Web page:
Dear brothers and sisters in Christ, today as we listened to the words of the Scripture we are presented with the importance for us to realise that as Christians, we are called to follow the Lord with sincerity and commitment, and that we will likely encounter challenges and difficulties, trials and opposition along our way and journey towards the Lord.

In our first reading today, we heard the account from the Book of the prophet Jeremiah detailing how there were many of those who sought to bring Jeremiah down, plotting against him and seeking to kill him. This was a reflection of the true state of things during that time, when the kingdom of Judah was at its ending and the prophet Jeremiah ministered there, calling on the people to turn away from their sins and return to God.

But the people were stubborn and refused to listen to the Lord and His prophet Jeremiah. They preferred to listen to the lies and the falsehoods spread by those false prophets and leaders who claimed to know the will of God and pretended to speak on His behalf, further leading the people to their downfall. Jeremiah was resented and shunned for daring to speak the truth of God.

That was why Jeremiah was persecuted and opposed, what he earned and suffered from remaining true to his faith and calling. This is what the reality of being a follower of the Lord is, not to expect good and pleasant life in this world just as what some Christians ended up believing, but instead, to expect struggle and challenges that may be part of our life and journey as we move forward in life.

In our Gospel passage today, that was highlighted yet again by the Lord as He spoke to the two of His disciples, St. James and St. John, the sons of Zebedee, whose mother came to Him asking for special favours for her children, that they be granted special positions of power by the Lord’s side, to be favoured over all the other disciples and followers. This highlighted the fact that many of those who followed the Lord, ultimately still considered worldly desires and ambitions.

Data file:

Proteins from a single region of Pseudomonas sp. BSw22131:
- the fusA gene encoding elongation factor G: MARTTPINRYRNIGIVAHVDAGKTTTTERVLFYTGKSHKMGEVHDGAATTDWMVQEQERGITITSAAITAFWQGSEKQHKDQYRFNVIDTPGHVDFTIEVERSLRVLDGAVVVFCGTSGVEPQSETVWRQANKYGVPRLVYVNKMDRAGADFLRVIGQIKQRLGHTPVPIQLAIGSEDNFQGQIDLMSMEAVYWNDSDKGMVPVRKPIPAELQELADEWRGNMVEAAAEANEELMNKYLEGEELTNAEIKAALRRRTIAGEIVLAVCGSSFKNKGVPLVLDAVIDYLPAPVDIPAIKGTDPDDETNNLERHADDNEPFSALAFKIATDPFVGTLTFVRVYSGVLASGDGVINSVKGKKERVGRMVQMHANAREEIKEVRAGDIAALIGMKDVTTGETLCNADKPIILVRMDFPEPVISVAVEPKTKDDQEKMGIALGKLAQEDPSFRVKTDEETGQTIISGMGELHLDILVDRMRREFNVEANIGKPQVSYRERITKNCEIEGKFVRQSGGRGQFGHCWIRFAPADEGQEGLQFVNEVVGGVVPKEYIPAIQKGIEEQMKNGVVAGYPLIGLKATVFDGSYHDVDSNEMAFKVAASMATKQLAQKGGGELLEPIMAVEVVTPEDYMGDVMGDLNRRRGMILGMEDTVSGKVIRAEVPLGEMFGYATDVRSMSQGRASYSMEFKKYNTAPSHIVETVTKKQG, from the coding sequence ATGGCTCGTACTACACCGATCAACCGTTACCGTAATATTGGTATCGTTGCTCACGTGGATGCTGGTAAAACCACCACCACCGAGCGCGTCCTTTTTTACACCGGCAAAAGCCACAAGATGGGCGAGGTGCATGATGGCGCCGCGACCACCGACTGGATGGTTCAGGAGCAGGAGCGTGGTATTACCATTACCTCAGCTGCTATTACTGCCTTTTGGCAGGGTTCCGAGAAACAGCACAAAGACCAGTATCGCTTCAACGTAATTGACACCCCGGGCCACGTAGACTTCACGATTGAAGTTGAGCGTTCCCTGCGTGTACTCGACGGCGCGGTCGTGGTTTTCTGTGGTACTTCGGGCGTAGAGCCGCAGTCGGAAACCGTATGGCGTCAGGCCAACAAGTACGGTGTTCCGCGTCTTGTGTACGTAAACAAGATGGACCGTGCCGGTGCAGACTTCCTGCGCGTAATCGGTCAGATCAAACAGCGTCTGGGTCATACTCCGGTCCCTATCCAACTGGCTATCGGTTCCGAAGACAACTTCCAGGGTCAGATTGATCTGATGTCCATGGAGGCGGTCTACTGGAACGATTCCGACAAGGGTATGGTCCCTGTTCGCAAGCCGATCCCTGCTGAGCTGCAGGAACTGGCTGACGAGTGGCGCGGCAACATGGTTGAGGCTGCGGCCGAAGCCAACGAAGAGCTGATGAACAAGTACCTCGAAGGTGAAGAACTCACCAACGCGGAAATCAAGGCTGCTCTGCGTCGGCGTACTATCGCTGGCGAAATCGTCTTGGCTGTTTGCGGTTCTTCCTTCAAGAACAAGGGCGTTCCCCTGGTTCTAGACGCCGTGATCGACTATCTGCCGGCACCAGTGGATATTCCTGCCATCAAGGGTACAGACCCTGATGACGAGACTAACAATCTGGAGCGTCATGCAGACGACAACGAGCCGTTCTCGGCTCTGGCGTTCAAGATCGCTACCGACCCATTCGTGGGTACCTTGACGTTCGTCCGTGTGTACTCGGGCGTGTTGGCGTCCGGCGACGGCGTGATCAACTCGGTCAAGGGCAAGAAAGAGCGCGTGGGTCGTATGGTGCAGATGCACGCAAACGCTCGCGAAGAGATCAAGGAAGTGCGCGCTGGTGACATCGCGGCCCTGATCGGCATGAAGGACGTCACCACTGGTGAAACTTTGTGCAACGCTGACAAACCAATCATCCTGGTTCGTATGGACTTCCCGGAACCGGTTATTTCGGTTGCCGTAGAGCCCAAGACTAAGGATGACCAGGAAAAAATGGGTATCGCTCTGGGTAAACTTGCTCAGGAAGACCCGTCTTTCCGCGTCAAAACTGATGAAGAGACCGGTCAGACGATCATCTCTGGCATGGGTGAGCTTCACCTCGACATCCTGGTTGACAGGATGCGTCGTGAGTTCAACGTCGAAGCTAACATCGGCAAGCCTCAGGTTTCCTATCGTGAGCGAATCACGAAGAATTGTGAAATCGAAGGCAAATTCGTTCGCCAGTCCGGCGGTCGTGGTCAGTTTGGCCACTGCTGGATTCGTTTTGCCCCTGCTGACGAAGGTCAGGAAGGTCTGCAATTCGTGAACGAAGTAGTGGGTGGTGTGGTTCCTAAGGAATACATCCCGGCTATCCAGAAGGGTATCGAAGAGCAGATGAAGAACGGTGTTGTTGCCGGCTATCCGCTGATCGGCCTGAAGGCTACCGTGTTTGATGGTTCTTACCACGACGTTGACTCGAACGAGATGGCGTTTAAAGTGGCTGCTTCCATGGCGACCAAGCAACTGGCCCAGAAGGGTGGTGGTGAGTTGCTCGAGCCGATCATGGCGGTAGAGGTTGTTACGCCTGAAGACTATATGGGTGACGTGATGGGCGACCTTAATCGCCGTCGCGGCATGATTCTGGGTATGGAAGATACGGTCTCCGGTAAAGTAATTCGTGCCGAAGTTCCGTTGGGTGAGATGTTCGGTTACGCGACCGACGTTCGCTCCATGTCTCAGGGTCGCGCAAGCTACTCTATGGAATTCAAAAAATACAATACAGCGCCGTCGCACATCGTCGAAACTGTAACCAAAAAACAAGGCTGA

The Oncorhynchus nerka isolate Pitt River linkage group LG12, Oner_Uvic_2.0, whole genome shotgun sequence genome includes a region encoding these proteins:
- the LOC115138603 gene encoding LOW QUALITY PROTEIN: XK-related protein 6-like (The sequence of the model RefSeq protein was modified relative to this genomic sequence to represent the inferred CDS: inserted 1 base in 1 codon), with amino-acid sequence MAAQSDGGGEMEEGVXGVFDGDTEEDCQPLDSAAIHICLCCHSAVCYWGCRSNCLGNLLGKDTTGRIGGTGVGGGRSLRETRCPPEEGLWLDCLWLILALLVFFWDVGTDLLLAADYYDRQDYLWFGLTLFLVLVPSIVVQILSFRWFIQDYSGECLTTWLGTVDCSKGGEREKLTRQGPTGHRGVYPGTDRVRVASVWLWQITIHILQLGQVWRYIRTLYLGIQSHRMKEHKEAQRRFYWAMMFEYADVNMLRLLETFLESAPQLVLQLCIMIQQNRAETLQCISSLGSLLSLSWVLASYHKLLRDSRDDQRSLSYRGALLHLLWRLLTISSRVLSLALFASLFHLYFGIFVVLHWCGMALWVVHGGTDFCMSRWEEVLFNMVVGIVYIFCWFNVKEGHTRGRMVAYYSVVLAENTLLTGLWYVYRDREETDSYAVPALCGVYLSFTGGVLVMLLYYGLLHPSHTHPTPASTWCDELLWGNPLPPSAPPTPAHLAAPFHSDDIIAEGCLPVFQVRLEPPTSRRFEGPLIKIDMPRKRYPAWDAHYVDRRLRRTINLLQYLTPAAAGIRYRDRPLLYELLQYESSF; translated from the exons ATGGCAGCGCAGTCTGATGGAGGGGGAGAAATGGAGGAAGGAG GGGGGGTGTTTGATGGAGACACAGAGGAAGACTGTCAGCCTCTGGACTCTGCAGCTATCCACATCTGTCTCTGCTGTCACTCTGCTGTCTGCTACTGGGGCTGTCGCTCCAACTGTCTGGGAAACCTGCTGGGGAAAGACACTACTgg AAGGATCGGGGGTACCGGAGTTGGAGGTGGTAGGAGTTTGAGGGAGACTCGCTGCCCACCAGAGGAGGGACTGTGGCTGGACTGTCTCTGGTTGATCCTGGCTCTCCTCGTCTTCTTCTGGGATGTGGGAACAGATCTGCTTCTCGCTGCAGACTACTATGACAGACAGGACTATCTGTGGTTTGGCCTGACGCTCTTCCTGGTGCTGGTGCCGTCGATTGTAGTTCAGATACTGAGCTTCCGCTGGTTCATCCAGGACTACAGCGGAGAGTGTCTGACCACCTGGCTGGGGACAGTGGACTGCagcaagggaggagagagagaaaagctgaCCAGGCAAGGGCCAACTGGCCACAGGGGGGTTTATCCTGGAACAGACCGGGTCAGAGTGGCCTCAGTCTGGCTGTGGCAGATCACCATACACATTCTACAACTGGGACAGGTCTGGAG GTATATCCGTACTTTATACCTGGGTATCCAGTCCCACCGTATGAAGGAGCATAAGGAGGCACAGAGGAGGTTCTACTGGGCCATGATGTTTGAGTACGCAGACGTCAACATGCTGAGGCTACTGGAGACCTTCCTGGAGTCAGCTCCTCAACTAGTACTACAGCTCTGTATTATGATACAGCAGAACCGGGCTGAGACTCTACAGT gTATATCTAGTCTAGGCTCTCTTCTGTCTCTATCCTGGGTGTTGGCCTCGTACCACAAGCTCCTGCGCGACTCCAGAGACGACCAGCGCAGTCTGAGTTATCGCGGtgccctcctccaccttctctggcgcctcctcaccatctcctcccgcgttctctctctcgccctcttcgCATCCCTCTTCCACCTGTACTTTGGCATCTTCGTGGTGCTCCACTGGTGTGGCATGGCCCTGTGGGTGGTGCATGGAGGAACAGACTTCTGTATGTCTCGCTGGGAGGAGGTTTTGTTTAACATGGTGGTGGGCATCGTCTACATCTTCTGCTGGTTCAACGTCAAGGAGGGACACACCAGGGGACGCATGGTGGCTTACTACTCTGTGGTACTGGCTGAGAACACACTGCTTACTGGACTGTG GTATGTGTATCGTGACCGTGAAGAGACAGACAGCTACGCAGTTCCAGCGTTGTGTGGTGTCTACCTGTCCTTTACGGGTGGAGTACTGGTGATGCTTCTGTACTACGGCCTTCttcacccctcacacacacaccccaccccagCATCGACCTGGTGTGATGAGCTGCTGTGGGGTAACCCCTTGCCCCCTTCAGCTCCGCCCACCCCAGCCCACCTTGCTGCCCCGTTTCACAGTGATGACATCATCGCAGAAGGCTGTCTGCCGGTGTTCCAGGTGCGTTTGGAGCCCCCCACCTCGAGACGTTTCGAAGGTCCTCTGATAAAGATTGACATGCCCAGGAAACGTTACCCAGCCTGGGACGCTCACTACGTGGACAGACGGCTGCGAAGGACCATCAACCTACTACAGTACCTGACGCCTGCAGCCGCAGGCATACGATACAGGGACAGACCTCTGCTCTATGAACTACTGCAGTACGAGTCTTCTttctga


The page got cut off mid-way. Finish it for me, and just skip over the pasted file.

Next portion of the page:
At that time, the Lord Jesus was seen as the Messiah and Saviour of the people of Israel, and in the minds of the people, as well as in the popular belief, the Messiah was seen as someone who would liberate the people of Israel from their enemies and overlords, who would free them from the bondage and rule by the Romans, and ultimately would restore the kingdom of Israel and rebuild the Temple of God in Jerusalem.

Therefore, when St. James and St. John together with their mother came to the Lord seeking and asking for such special favour, it was made with this in mind, that they expected the Lord would reign as King, and when He reigns, they would want to have a position of trust and honour by His side, especially considering that both of them, together with St. Peter, were often brought by the Lord on many important occasions.

But the Lord revealed to them that to be His followers did not mean that they would earn worldly glory, power, honour and any sorts of influence or prestige. Rather, to be His followers would mean that they may have to suffer just as He would suffer, to be rejected and oppressed just as He Himself would be rejected and oppressed. The Lord reminded the two disciples of this stark reality, of the ‘cup of suffering’ that they would share with Him.